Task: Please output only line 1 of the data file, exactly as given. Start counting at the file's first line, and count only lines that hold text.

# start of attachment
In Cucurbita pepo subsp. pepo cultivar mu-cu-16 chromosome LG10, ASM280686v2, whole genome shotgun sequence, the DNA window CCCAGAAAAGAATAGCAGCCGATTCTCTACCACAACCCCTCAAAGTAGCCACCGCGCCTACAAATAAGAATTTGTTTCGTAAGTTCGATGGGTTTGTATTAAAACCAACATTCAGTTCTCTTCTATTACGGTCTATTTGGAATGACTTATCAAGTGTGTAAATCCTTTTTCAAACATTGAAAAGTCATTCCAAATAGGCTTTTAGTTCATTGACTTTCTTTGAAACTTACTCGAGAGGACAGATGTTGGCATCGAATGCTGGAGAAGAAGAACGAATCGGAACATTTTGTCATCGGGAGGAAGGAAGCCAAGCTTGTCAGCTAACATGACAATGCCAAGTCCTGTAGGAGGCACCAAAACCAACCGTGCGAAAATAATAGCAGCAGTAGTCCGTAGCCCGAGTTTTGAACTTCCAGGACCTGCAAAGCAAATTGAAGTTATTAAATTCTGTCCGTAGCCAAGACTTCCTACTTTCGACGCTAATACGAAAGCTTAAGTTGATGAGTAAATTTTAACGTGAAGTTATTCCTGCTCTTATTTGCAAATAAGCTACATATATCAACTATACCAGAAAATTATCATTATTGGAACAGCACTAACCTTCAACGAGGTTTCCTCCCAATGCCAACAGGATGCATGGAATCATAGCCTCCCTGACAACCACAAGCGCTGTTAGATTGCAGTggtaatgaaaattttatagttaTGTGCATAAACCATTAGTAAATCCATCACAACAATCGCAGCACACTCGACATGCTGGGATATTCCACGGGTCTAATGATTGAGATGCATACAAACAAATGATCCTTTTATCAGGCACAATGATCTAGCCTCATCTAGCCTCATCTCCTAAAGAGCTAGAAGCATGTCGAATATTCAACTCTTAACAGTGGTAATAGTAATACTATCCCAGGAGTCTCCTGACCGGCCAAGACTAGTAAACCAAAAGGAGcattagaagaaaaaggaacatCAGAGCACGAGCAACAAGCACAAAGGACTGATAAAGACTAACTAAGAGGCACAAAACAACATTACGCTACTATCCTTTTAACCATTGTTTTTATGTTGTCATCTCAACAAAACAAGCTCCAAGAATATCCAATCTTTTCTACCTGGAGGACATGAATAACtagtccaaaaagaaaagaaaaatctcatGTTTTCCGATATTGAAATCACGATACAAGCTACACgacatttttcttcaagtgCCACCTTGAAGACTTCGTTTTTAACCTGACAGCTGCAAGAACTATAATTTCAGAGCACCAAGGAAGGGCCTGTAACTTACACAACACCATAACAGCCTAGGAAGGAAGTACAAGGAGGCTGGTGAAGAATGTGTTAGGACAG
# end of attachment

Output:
In Cucurbita pepo subsp. pepo cultivar mu-cu-16 chromosome LG10, ASM280686v2, whole genome shotgun sequence, the DNA window CCCAGAAAAGAATAGCAGCCGATTCTCTACCACAACCCCTCAAAGTAGCCACCGCGCCTACAAATAAGAATTTGTTTCGTAAGTTCGATGGGTTTGTATTAAAACCAACATTCAGTTCTCTTCTATTACGGTCTATTTGGAATGACTTATCAAGTGTGTAAATCCTTTTTCAAACATTGAAAAGTCATTCCAAATAGGCTTTTAGTTCATTGACTTTCTTTGAAACTTACTCGAGAGGACAGATGTTGGCATCGAATGCTGGAGAAGAAGAACGAATCGGAACATTTTGTCATCGGGAGGAAGGAAGCCAAGCTTGTCAGCTAACATGACAATGCCAAGTCCTGTAGGAGGCACCAAAACCAACCGTGCGAAAATAATAGCAGCAGTAGTCCGTAGCCCGAGTTTTGAACTTCCAGGACCTGCAAAGCAAATTGAAGTTATTAAATTCTGTCCGTAGCCAAGACTTCCTACTTTCGACGCTAATACGAAAGCTTAAGTTGATGAGTAAATTTTAACGTGAAGTTATTCCTGCTCTTATTTGCAAATAAGCTACATATATCAACTATACCAGAAAATTATCATTATTGGAACAGCACTAACCTTCAACGAGGTTTCCTCCCAATGCCAACAGGATGCATGGAATCATAGCCTCCCTGACAACCACAAGCGCTGTTAGATTGCAGTggtaatgaaaattttatagttaTGTGCATAAACCATTAGTAAATCCATCACAACAATCGCAGCACACTCGACATGCTGGGATATTCCACGGGTCTAATGATTGAGATGCATACAAACAAATGATCCTTTTATCAGGCACAATGATCTAGCCTCATCTAGCCTCATCTCCTAAAGAGCTAGAAGCATGTCGAATATTCAACTCTTAACAGTGGTAATAGTAATACTATCCCAGGAGTCTCCTGACCGGCCAAGACTAGTAAACCAAAAGGAGcattagaagaaaaaggaacatCAGAGCACGAGCAACAAGCACAAAGGACTGATAAAGACTAACTAAGAGGCACAAAACAACATTACGCTACTATCCTTTTAACCATTGTTTTTATGTTGTCATCTCAACAAAACAAGCTCCAAGAATATCCAATCTTTTCTACCTGGAGGACATGAATAACtagtccaaaaagaaaagaaaaatctcatGTTTTCCGATATTGAAATCACGATACAAGCTACACgacatttttcttcaagtgCCACCTTGAAGACTTCGTTTTTAACCTGACAGCTGCAAGAACTATAATTTCAGAGCACCAAGGAAGGGCCTGTAACTTACACAACACCATAACAGCCTAGGAAGGAAGTACAAGGAGGCTGGTGAAGAATGTGTTAGGACAG